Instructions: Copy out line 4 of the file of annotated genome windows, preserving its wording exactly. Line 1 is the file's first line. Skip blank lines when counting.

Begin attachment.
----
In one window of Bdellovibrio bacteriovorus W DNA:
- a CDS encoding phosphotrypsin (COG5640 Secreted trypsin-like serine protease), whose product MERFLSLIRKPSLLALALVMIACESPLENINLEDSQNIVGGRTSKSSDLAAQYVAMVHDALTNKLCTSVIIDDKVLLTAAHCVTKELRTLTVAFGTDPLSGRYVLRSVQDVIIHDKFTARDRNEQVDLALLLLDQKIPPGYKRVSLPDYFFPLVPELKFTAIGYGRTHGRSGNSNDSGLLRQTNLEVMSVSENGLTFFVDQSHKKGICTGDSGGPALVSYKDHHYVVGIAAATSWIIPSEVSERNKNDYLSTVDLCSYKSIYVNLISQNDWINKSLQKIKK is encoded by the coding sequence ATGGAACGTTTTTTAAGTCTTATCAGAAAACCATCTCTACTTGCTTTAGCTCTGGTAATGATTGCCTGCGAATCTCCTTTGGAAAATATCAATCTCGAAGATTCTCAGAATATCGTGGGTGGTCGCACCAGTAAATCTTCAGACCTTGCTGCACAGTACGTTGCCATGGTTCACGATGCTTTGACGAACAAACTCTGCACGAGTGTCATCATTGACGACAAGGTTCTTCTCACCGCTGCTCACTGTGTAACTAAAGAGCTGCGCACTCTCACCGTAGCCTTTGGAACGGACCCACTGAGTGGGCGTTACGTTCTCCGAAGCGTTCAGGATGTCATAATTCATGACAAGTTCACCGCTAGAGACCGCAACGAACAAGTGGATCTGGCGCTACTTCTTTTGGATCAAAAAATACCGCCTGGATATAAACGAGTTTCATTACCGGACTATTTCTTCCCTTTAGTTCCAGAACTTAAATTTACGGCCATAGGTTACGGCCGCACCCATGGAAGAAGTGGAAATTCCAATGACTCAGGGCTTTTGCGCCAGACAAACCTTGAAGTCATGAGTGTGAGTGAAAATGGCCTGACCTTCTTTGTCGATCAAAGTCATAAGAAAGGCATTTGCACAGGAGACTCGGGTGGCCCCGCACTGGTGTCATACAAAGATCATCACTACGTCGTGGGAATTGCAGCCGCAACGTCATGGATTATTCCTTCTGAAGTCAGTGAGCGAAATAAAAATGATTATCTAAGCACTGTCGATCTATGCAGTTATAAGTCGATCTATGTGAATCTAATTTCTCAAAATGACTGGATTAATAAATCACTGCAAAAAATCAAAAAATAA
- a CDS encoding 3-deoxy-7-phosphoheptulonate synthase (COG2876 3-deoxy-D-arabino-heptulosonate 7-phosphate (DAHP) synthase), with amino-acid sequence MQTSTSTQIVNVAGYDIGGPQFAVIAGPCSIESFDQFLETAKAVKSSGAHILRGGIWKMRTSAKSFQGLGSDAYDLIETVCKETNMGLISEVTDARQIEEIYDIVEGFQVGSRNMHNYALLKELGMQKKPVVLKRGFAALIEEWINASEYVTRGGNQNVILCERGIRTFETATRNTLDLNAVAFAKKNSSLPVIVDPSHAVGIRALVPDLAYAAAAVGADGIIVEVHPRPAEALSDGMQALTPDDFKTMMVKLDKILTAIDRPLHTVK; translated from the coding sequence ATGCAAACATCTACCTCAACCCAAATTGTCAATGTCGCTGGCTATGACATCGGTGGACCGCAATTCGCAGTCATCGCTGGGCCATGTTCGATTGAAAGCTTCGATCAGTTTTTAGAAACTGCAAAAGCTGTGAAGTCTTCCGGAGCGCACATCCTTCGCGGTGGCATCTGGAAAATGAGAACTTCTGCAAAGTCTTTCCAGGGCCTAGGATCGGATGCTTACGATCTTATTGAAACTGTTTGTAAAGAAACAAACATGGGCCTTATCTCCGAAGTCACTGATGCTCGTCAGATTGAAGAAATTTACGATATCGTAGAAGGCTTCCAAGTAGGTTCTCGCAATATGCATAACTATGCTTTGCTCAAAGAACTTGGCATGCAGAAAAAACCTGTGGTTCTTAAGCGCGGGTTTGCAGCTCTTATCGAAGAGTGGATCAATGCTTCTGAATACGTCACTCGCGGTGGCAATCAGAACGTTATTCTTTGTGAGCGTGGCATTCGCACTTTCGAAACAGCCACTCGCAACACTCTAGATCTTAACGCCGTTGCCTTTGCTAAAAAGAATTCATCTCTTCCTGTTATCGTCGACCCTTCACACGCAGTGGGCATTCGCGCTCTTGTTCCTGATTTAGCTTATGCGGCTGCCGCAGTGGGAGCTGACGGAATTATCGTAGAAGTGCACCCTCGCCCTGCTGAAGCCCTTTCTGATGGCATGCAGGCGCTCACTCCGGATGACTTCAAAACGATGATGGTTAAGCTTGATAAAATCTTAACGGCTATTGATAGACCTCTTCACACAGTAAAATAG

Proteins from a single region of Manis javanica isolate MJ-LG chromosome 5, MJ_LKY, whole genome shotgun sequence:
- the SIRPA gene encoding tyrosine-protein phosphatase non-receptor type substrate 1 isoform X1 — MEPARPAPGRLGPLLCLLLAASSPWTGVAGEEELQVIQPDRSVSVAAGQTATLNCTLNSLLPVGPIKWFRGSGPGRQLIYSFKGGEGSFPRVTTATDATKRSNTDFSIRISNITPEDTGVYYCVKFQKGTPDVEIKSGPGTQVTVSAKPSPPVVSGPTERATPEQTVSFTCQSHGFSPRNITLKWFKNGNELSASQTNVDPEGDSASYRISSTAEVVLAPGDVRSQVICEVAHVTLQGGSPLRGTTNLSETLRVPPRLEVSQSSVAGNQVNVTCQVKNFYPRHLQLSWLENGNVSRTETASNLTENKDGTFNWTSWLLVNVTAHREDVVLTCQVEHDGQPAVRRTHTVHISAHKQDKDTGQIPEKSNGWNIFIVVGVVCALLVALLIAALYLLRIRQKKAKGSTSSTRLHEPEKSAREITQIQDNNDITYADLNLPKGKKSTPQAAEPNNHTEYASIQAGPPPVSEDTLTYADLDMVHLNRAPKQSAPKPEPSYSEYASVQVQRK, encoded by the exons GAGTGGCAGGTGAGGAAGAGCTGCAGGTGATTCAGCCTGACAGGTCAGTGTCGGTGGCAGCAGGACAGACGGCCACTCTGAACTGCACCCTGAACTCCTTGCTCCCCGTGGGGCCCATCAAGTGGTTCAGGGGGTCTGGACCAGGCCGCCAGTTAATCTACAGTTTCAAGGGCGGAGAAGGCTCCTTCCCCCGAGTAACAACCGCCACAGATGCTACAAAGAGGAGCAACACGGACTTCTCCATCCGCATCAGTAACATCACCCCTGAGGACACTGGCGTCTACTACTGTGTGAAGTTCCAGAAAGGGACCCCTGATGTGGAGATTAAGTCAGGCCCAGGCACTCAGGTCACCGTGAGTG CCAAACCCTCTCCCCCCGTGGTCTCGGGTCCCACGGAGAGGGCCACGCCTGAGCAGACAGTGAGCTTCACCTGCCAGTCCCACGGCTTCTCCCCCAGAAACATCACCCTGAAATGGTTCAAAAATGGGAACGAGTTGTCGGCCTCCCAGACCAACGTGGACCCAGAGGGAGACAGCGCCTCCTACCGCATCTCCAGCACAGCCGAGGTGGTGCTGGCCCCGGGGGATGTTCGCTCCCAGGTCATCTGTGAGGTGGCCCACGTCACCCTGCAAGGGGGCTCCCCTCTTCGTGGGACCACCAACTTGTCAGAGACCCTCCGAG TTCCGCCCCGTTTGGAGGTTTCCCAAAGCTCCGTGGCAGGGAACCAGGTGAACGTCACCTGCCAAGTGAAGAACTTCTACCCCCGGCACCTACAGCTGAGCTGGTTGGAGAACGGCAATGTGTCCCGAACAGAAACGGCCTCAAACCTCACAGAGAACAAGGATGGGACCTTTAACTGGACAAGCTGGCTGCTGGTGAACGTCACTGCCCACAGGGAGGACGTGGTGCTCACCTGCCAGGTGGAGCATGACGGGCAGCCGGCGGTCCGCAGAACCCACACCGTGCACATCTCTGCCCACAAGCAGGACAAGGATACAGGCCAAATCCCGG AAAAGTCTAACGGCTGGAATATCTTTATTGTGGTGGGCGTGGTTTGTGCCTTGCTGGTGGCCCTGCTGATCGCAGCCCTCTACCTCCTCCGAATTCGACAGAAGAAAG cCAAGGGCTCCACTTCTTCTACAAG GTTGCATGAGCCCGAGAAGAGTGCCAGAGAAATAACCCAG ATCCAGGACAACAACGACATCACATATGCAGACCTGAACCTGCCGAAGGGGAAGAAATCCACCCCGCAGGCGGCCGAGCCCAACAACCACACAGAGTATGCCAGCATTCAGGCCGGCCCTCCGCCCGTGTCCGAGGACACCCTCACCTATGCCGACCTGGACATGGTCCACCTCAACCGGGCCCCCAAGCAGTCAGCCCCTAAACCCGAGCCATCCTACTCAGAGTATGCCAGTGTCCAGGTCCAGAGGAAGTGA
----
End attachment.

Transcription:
Proteins from a single region of Manis javanica isolate MJ-LG chromosome 5, MJ_LKY, whole genome shotgun sequence: